"We were bushwhacking one day and came upon bear poop that was still warm and slightly steaming," she said. "We were so scared."

One of the points covered by the course was safety in bear country.

"We all carried bear spray and had a class on how to use it," she said, and had been trained to make plenty of noise to avoid surprise encounters with bear.

"It was real assuring to know that if you followed the procedures they gave you to do, no one who had followed them and had been in groups of four at all times had ever been attacked by a bear," Robbins said.

The group also had "formal classes on lots of things - first aid, map and compass, equipment repair, effective leadership styles," she said. "We had students who would lead the group for a day or two and then at the end of course we went out on small group expeditions with five people. I was group leader of mine, so that was another chance to practice leadership."

If there was a disappointing aspect to her course, Robbins said, it was that many of her fellow students were not the "hard-core outdoor people" she had expected to meet.

"But I learned a LOT of patience - incredible amounts," she said. "I spent a lot of the trip trying to help other people move along and trying to teach the whole group things I might know that might help the whole group move along better. ... It was really hard at times, but I learned a lot from that."

Bonamici and Robbins get a chance to put what they learned into action during the periodic outings taken by the IceAxemen, such as a recent snow-camping trip to Hayrick Butte at Santiam Pass.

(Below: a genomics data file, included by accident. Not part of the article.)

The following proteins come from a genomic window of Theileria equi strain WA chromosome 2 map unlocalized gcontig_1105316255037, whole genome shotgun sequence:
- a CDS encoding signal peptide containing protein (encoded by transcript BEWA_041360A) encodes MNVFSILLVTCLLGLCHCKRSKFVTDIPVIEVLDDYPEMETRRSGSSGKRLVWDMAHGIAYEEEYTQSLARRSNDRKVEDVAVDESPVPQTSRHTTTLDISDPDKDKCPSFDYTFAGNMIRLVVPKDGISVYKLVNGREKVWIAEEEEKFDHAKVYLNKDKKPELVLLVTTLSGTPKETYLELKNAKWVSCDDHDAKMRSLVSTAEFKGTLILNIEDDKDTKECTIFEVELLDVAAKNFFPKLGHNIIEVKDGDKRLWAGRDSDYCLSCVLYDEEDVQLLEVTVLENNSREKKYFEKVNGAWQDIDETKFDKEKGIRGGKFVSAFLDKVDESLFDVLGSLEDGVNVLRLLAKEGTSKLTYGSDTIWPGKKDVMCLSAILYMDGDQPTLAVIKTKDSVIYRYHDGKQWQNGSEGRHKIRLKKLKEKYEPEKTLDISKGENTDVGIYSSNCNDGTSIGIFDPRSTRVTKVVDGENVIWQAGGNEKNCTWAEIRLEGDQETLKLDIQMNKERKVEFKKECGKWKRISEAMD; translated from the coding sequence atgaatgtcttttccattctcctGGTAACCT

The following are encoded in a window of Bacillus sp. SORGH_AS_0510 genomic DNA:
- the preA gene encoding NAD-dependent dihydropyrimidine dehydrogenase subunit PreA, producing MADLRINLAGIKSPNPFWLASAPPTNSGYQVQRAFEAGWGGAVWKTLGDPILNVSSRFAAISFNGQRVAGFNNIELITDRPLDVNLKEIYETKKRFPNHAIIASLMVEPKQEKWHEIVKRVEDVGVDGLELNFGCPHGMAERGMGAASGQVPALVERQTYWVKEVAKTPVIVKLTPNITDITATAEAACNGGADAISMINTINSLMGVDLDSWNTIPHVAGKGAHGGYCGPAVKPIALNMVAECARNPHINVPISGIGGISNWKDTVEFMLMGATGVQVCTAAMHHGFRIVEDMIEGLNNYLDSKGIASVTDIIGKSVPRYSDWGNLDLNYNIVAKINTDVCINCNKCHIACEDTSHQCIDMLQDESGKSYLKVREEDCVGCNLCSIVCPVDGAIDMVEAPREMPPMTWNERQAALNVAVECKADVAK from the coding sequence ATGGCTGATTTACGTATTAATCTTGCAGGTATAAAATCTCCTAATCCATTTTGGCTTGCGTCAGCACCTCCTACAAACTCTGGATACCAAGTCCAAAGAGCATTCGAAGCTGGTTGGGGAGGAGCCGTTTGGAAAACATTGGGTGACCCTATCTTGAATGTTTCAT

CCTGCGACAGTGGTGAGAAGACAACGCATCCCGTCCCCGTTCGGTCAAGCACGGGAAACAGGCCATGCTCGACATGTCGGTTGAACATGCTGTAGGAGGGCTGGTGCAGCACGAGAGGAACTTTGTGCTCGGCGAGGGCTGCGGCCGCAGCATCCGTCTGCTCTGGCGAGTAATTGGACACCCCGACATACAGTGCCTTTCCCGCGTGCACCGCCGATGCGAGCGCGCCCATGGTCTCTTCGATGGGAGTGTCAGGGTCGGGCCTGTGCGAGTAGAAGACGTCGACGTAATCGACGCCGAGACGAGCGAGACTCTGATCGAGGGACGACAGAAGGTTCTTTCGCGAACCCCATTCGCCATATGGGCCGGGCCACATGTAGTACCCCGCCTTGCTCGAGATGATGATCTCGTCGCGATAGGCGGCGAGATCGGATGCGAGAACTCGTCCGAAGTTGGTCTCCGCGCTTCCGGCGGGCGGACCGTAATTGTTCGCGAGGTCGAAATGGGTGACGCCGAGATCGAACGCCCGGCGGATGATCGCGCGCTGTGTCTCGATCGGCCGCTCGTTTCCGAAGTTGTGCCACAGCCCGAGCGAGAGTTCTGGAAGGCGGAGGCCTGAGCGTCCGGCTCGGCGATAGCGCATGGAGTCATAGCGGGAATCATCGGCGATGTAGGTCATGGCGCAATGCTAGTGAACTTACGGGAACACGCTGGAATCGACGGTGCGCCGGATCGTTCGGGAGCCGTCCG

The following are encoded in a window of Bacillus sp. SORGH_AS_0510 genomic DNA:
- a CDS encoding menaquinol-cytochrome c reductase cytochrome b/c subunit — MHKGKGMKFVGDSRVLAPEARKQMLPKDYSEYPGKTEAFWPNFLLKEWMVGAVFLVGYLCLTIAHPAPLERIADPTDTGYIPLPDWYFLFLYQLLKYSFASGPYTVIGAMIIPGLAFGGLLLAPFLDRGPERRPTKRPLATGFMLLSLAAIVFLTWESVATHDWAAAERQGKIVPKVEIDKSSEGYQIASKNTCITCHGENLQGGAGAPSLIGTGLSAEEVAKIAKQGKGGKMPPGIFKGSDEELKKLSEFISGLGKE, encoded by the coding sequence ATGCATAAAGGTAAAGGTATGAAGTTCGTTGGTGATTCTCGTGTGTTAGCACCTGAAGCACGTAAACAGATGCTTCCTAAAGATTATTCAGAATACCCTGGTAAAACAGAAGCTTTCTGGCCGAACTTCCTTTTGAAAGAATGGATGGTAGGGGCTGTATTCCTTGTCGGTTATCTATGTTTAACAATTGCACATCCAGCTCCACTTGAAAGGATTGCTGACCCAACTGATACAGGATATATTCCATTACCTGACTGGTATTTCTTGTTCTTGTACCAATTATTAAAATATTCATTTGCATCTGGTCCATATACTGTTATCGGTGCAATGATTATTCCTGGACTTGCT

Club members are building up experiences in preparation for a planned summit expedition climbing the north side of Mount Shasta.

Meanwhile, the list of people who have learned from NOLS includes some famous outdoorsmen and outdoorswomen - including David Breashears, director of the IMAX film "Everest;" climber Pete Athans, who has successful round trips to the world's highest peak; and Tori Murden, the first woman to ski to the South Pole and the first American to row across the Atlantic Ocean.

Several other Eugene-area residents are NOLS alumni. Among them is Guy Santiago, owner of Oregon River Sports in Eugene.

Lessons he learned during a 21-day NOLS expedition have helped him run his business better, Santiago said in a testimonial published on NOLS' Internet site.

"I can sit and talk for hours about the course, even now," he's quoted as saying. "I recommend it heavily to anyone who wants to get a great learning outdoor experience. When I took that course, I had 20-plus years of kayaking experience, and there were a lot of things that the instructors made me remember that I'd forgotten about.

"The course brought out a lot and taught me a lot. It will bring out the best in you."

NOLS courses are not cheap. Tuition for most courses runs $100 to $150 per day.

A course catalog and more details about the curriculum is available by calling (800) 710-6657 or logging on to: www.nols.edu.

CAPTION(S):

Tom Bonamici (right) and Ginny Robbins work during an IceAxeman Club outing to Hayrick Butte. Ginny Robbins of South Eugene High School (second from left) with some of her classmates in a National Outdoor Leadership School backpacking course in the mountains of Alaska. Tom Bonamici at the Continental Divide during his course in northern Wyoming. Please turn to SCHOOL, Page E5 School: Course boosts students' confidence, knowledge Continued from Page E6
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Title Annotation:National Outdoor Leadership School trains tomorrow's outdoorsmen and women; Recreation
Publication:The Register-Guard (Eugene, OR)
Date:Mar 27, 2003
Words:1195